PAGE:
By Dino Drudi, Alexandria (File photo)
To the editor:
Parker-Gray BAR vice chairwoman Purvi Gandhi Irwin’s plea to preserve one of the four Ramsey Homes buildings (“Reconsider the Ramsey Homes decision,” July 14) is a well-intentioned, but misplaced attempt to unscramble an egg. Mayor Allison Silberberg did the best she could with her last-minute compromise to make sense of the hash her colleagues created out of a series of non-sequitors.
Last year, the Parker-Gray BAR did the right thing by voting 5-0 to deny the Alexandria Redevelopment and Housing Authority’s request to demolish Ramsey Homes. But not only did ARHA appeal to city council, the agency provided an entirely different justification than it had presented to the BAR.
Instead of making ARHA wait a year to present the new justification to the Parker-Gray BAR or removing that half-block site from the Parker-Gray Historic District, city council approved demolishing Ramsey Homes without affording the BAR an opportunity to consider ARHA’s new justification. ARHA’s new justification implied that under the Parker-Gray BAR’s recent reforms, any post-1932 structure like Ramsey Homes was less historically significant than pre-1932 structures and therefore could be torn down, despite the property’s wartime significance.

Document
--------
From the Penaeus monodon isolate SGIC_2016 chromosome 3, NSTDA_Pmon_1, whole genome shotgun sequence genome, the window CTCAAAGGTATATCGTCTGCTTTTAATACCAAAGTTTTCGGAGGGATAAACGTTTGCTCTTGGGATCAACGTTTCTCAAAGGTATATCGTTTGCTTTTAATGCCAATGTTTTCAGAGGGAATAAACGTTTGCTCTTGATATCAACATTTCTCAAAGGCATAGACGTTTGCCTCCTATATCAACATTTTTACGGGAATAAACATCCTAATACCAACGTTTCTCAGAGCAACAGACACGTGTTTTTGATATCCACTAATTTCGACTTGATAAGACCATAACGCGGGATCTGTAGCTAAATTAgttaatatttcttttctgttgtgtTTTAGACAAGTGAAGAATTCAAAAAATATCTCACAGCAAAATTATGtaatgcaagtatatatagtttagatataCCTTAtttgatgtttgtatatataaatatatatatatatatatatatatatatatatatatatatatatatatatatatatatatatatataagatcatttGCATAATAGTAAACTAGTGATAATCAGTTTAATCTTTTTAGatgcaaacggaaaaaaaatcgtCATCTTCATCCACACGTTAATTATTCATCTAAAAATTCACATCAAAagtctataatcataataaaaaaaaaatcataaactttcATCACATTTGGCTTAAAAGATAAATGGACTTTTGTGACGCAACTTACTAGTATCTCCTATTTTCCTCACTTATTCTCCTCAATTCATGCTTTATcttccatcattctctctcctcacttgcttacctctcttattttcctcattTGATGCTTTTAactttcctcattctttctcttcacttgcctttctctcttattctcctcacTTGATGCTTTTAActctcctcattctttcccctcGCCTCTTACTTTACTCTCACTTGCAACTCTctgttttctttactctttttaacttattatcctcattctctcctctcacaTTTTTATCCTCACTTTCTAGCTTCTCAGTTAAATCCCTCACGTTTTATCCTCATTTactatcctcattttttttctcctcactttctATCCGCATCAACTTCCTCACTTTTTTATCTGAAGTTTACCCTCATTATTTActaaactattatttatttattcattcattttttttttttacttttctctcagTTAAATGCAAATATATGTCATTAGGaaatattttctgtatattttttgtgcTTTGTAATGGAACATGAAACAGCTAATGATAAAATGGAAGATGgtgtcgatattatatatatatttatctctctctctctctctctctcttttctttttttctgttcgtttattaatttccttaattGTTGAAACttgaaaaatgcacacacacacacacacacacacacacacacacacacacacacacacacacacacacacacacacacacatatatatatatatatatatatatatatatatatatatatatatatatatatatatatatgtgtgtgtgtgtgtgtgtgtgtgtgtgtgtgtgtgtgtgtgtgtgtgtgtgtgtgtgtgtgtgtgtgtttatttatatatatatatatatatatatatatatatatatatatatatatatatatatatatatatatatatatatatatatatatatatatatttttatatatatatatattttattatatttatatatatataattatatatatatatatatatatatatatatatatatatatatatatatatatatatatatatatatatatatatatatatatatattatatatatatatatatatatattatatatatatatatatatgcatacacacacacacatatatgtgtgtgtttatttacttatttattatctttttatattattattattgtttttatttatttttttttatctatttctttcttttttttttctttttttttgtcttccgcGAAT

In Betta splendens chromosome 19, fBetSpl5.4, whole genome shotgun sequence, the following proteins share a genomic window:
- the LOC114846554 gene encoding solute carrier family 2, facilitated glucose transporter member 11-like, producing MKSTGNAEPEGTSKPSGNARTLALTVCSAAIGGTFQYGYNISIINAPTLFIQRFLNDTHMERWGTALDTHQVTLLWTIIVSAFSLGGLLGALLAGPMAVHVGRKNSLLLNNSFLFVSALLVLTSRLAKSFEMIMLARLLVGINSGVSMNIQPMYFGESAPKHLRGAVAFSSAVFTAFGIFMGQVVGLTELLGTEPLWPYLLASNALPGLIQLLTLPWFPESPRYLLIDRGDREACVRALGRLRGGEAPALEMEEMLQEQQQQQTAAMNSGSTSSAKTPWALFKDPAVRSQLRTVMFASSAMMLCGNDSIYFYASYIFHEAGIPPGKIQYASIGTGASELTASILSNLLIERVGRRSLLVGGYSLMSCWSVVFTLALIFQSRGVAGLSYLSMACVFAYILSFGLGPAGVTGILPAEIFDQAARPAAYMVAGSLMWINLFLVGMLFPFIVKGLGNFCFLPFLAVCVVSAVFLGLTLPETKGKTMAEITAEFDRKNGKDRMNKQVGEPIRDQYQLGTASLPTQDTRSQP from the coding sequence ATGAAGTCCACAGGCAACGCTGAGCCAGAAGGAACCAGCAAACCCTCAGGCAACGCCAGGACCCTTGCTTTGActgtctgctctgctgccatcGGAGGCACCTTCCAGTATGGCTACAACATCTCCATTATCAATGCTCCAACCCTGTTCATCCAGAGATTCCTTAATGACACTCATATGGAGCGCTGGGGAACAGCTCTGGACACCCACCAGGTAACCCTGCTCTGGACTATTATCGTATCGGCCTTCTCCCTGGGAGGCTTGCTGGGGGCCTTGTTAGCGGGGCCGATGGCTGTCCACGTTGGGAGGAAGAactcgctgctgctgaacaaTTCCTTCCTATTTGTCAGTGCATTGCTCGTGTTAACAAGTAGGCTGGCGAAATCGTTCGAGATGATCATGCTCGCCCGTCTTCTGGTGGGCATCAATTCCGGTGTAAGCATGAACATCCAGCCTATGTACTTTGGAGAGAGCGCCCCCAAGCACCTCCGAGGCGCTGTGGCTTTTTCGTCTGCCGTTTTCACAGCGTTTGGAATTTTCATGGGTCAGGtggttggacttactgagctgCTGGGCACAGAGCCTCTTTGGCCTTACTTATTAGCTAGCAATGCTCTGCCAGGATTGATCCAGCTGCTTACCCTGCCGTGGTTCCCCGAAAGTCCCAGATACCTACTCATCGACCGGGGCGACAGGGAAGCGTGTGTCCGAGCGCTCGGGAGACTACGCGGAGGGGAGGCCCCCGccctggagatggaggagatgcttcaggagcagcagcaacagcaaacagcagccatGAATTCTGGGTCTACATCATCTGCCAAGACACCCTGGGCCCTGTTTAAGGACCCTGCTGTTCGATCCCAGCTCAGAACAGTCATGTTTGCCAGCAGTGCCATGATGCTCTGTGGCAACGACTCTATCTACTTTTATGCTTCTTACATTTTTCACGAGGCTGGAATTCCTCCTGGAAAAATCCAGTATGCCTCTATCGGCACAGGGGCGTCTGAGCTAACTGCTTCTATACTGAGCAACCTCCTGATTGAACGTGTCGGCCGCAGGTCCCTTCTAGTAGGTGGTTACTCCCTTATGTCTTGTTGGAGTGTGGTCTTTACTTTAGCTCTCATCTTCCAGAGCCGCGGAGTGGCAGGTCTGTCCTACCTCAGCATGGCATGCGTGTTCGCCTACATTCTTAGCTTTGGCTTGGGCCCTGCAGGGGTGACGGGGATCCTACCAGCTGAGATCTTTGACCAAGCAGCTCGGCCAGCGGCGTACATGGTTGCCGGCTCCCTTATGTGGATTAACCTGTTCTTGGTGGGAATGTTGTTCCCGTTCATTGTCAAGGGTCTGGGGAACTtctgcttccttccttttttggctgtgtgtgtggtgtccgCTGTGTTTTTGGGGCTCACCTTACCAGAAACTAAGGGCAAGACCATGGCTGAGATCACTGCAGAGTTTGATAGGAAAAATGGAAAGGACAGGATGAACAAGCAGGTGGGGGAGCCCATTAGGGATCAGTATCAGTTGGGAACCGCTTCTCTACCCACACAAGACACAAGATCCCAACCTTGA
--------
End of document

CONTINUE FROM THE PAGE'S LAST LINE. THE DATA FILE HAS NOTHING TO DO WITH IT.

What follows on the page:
Many blocks in the Parker-Gray neighborhood contain only post-1932 structures, so city council implied, by accepting ARHA’s new justification, that much of the neighborhood was a historic district in name only. The next person who wants to tear down a 1940s structure in the Parker-Gray neighborhood will have city council’s ill-conceived precedent upon which to rely, unless the BAR moves quickly to beef up protections for post-1932 buildings, without reverting to the overly burdensome former restrictions.
City council could then adopt them, rendering the precedent of the Ramsey Homes decision moot.
Absent a lawsuit, which Silberberg’s last-minute compromise may have averted, there are only two ways to save Ramsey Homes: a letter-writing campaign to state and federal authorities who will need to sign off on the disposition of these properties, or physically relocating one or more of the structures elsewhere.
Ramsey Homes are structurally sound and could be relocated, were there the will to provide the necessary funding. Once relocated, they could be entered into the private housing stock as workforce housing in exchange for the city or some private charity bearing the cost of their relocation.